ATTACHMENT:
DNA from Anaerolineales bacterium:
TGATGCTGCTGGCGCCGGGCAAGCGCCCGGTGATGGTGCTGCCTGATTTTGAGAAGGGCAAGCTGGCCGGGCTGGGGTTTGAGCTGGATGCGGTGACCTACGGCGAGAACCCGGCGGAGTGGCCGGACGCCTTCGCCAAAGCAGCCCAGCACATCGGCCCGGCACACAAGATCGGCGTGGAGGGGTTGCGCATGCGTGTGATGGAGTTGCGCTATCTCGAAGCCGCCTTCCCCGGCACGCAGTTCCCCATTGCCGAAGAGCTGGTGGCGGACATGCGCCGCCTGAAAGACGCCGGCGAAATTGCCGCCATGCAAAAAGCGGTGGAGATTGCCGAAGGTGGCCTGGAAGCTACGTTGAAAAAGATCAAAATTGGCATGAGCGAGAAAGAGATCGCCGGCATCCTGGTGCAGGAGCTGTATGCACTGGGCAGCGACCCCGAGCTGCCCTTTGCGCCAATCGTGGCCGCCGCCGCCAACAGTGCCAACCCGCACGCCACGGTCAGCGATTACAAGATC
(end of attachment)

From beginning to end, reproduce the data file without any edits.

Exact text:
DNA from Anaerolineales bacterium:
TGATGCTGCTGGCGCCGGGCAAGCGCCCGGTGATGGTGCTGCCTGATTTTGAGAAGGGCAAGCTGGCCGGGCTGGGGTTTGAGCTGGATGCGGTGACCTACGGCGAGAACCCGGCGGAGTGGCCGGACGCCTTCGCCAAAGCAGCCCAGCACATCGGCCCGGCACACAAGATCGGCGTGGAGGGGTTGCGCATGCGTGTGATGGAGTTGCGCTATCTCGAAGCCGCCTTCCCCGGCACGCAGTTCCCCATTGCCGAAGAGCTGGTGGCGGACATGCGCCGCCTGAAAGACGCCGGCGAAATTGCCGCCATGCAAAAAGCGGTGGAGATTGCCGAAGGTGGCCTGGAAGCTACGTTGAAAAAGATCAAAATTGGCATGAGCGAGAAAGAGATCGCCGGCATCCTGGTGCAGGAGCTGTATGCACTGGGCAGCGACCCCGAGCTGCCCTTTGCGCCAATCGTGGCCGCCGCCGCCAACAGTGCCAACCCGCACGCCACGGTCAGCGATTACAAGATC